The success of the Guggenheim Museum in Bilbao, designed and engineered by Frank O. Gehry and inaugurated in 1997, opened the eyes of the world to the plastic possibilities of Free Form Design. That is, on the side of architects and their admiring clients. Some architects draw up complicated but surprising and attractive Free Form Designs and win design competitions. The next step is to involve the manufacturing industry and the contractors in realizing these dreams. According to the author(s), the desire and logic for an adapted Free Form Technology will become became apparent after more designs. At Mick Eekhout’s design & build company Octatube the first experiences with Free Form Designs either failed, were aborted, were a disaster or led to unfortunate events such as the bankruptcy of competing firms who took on the projects without major Free Form Design experience. But Free Form design has matured nowadays. Many lessons can be learned from these early experiments, which is the main reason to share these experiences with readers of this book.
Free Form technology quickly became a R&D priority in academia and building industries when the first major projects had to be realized in Europe. Initially the applied technology had been poor, as CNC production didn't manage to catch up with the speedy development of 3D design programs that architects employed. Industry was hesitant to invest in this new field. Some Free Form buildings that in the new millennium got pushed onto the market, had shown serious defaults. Therefore many general contractors feared Free Form designs to turn into Free Form nightmares. Most of the first Free Form building proposals didn't get realized, like the Wilhelminapier, Rotterdam, of which the budget didn't suffice. The fish-like shaped construction designed by Gehry for the interior hall of the Deutsche Genossenschaft Bank in Berlin (Germany), did get built – at great financial loss. It caused Gartner, at the time the leading European façade manufacturer, to virtually go bankrupt and it pushed the take-over by Permasteelisa. The production industries didn't manage to materialize the proposed curved architectural shapes, so academics of the Chair of Product Development jumped in to jointly develop new technologies.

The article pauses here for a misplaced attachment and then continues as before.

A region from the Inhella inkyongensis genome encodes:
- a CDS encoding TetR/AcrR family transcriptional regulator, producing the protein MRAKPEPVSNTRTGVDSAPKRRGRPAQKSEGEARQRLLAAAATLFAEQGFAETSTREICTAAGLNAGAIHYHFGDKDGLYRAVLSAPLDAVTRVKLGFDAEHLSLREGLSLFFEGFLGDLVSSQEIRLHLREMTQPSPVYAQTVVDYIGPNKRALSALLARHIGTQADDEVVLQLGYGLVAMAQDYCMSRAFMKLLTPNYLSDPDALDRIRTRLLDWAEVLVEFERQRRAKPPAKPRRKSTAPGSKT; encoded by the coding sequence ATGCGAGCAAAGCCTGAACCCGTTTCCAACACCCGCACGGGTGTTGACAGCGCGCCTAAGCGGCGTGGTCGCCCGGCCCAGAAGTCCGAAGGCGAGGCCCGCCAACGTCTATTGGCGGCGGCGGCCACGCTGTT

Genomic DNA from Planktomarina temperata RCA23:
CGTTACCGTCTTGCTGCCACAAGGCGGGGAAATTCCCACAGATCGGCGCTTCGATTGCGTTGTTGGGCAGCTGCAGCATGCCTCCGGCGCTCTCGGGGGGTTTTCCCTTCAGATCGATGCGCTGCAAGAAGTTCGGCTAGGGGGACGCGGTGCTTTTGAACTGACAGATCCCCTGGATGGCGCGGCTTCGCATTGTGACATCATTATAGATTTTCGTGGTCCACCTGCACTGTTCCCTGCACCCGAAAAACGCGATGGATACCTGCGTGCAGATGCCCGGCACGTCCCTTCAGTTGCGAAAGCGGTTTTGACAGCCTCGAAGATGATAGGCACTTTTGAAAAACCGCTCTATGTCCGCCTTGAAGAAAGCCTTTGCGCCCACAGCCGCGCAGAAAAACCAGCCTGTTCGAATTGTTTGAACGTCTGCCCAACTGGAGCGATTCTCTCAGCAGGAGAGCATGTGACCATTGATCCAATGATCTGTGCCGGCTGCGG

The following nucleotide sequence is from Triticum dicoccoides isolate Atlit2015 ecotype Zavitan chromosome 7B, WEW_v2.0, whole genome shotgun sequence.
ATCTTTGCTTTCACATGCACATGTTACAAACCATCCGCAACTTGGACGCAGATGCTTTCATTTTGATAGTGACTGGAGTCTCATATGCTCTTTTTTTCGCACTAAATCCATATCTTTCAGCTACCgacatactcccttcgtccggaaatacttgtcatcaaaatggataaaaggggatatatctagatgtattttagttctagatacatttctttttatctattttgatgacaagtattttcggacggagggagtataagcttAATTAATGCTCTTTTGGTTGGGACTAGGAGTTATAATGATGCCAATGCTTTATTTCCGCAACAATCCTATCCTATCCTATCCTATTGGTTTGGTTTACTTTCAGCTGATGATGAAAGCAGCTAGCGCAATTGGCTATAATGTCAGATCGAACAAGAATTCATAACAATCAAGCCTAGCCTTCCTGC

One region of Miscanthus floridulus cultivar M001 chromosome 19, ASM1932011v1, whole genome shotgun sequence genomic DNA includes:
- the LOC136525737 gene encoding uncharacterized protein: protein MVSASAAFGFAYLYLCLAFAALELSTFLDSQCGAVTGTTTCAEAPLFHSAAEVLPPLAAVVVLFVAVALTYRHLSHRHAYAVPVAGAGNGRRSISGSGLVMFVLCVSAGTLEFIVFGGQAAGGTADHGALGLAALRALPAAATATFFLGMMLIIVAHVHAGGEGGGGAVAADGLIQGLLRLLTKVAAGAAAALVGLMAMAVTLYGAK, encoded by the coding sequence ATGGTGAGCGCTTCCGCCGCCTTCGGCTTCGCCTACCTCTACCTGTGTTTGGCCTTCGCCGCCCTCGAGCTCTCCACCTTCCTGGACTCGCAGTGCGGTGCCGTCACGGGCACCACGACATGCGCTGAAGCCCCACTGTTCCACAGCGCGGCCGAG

As knowledge and experience grew, the results improved. The Rabin Center in Haifa (Israel), showcased a successful technical development, but commercially at a great loss. Others as the Municipal pavilion at the Floriade, Hoofddorp (NL), the town Hall of Alphen (NL) and the Malmö Green House (Finland) were successful, both technically and financially.
Dr. Karel Vollers, after publishing his acclaimed dissertation Twist & Build, headed the Chair's Free Form technology (aka Blob technology) group projects from 2001 – 2011.
The research group consisted of PhD students (Martijn Veltkamp, Walter Lockefeer and Barbara van Gelder) and approx. 50 BSc and MSc students. Mick Eekhout and engineers of his firm Octatube, had great impact by contributing their Free Form technology experience.
In a decade, knowledge of Free Form technologies spread all over the faculty. Simultaneously, in the research portfolio of the Chair of Product Development, sustainability issues became more important. In 2011, after a R&D portfolio re-arrangement, only the PhD students were left, to continue their projects. The research group was dissolved and with the retirement of prof. Mick Eekhout, the Chair as a whole got terminated.
The Free Form technology group's body of knowledge now is integrated into the section Architectural Engineering. And professor Kas Oosterhuis continues his ‘from-file-to-factory’ work approach in his Hyperbody group [www.hyperbody.nl]. Many inspired findings of the Chair of Product Development's Free Form group are assembled in this book. Additionally the book contains an extensive article taken from Lord of the Wings, written by Mick Eekhout and Sieb Wichers, on the development of the sandwich shell roofs for the Rabin Center, [Reference IOS Press, Amsterdam, 2015, ISBN 9781614995494]. This selection of articles represents our technological contribution to Free Form Architecture.
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